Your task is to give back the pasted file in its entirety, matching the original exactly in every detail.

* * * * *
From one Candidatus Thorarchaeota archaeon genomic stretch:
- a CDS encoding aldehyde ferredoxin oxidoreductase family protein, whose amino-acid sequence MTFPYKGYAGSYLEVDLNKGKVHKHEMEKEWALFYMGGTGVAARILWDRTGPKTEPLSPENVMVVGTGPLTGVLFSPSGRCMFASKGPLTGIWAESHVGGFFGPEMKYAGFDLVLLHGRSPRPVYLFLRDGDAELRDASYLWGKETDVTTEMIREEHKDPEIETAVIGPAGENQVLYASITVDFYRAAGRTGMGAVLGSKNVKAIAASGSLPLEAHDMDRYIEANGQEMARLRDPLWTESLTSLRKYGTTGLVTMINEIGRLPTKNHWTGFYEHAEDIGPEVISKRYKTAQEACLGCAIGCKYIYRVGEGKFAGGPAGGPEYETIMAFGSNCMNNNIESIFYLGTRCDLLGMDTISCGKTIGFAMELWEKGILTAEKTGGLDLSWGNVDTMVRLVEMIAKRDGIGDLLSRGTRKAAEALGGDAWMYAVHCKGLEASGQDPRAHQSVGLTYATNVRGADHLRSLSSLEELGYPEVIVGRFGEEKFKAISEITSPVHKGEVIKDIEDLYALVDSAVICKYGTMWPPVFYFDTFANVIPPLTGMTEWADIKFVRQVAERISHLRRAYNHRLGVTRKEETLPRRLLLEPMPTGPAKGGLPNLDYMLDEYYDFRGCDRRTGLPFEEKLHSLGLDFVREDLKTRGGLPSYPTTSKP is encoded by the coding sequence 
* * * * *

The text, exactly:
From one Candidatus Thorarchaeota archaeon genomic stretch:
- a CDS encoding aldehyde ferredoxin oxidoreductase family protein, whose amino-acid sequence MTFPYKGYAGSYLEVDLNKGKVHKHEMEKEWALFYMGGTGVAARILWDRTGPKTEPLSPENVMVVGTGPLTGVLFSPSGRCMFASKGPLTGIWAESHVGGFFGPEMKYAGFDLVLLHGRSPRPVYLFLRDGDAELRDASYLWGKETDVTTEMIREEHKDPEIETAVIGPAGENQVLYASITVDFYRAAGRTGMGAVLGSKNVKAIAASGSLPLEAHDMDRYIEANGQEMARLRDPLWTESLTSLRKYGTTGLVTMINEIGRLPTKNHWTGFYEHAEDIGPEVISKRYKTAQEACLGCAIGCKYIYRVGEGKFAGGPAGGPEYETIMAFGSNCMNNNIESIFYLGTRCDLLGMDTISCGKTIGFAMELWEKGILTAEKTGGLDLSWGNVDTMVRLVEMIAKRDGIGDLLSRGTRKAAEALGGDAWMYAVHCKGLEASGQDPRAHQSVGLTYATNVRGADHLRSLSSLEELGYPEVIVGRFGEEKFKAISEITSPVHKGEVIKDIEDLYALVDSAVICKYGTMWPPVFYFDTFANVIPPLTGMTEWADIKFVRQVAERISHLRRAYNHRLGVTRKEETLPRRLLLEPMPTGPAKGGLPNLDYMLDEYYDFRGCDRRTGLPFEEKLHSLGLDFVREDLKTRGGLPSYPTTSKP is encoded by the coding sequence 